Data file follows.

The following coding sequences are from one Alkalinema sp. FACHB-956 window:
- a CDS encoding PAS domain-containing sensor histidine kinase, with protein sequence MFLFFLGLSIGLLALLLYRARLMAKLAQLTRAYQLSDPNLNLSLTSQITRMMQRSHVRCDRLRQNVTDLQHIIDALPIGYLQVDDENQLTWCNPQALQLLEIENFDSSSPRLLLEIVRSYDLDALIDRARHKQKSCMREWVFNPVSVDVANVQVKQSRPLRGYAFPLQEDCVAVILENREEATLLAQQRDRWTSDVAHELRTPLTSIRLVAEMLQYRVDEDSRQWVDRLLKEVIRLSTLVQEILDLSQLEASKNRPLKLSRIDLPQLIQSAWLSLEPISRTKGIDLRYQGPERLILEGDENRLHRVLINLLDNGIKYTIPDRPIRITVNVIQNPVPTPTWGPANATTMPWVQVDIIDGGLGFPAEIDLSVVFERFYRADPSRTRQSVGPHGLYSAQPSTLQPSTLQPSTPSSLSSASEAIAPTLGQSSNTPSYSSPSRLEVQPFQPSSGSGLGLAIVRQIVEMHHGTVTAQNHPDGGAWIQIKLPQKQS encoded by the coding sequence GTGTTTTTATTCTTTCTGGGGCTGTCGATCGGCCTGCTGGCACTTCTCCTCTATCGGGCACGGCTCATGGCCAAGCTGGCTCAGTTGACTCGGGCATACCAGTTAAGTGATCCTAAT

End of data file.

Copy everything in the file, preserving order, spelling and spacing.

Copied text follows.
The following coding sequences are from one Alkalinema sp. FACHB-956 window:
- a CDS encoding PAS domain-containing sensor histidine kinase, with protein sequence MFLFFLGLSIGLLALLLYRARLMAKLAQLTRAYQLSDPNLNLSLTSQITRMMQRSHVRCDRLRQNVTDLQHIIDALPIGYLQVDDENQLTWCNPQALQLLEIENFDSSSPRLLLEIVRSYDLDALIDRARHKQKSCMREWVFNPVSVDVANVQVKQSRPLRGYAFPLQEDCVAVILENREEATLLAQQRDRWTSDVAHELRTPLTSIRLVAEMLQYRVDEDSRQWVDRLLKEVIRLSTLVQEILDLSQLEASKNRPLKLSRIDLPQLIQSAWLSLEPISRTKGIDLRYQGPERLILEGDENRLHRVLINLLDNGIKYTIPDRPIRITVNVIQNPVPTPTWGPANATTMPWVQVDIIDGGLGFPAEIDLSVVFERFYRADPSRTRQSVGPHGLYSAQPSTLQPSTLQPSTPSSLSSASEAIAPTLGQSSNTPSYSSPSRLEVQPFQPSSGSGLGLAIVRQIVEMHHGTVTAQNHPDGGAWIQIKLPQKQS encoded by the coding sequence GTGTTTTTATTCTTTCTGGGGCTGTCGATCGGCCTGCTGGCACTTCTCCTCTATCGGGCACGGCTCATGGCCAAGCTGGCTCAGTTGACTCGGGCATACCAGTTAAGTGATCCTAAT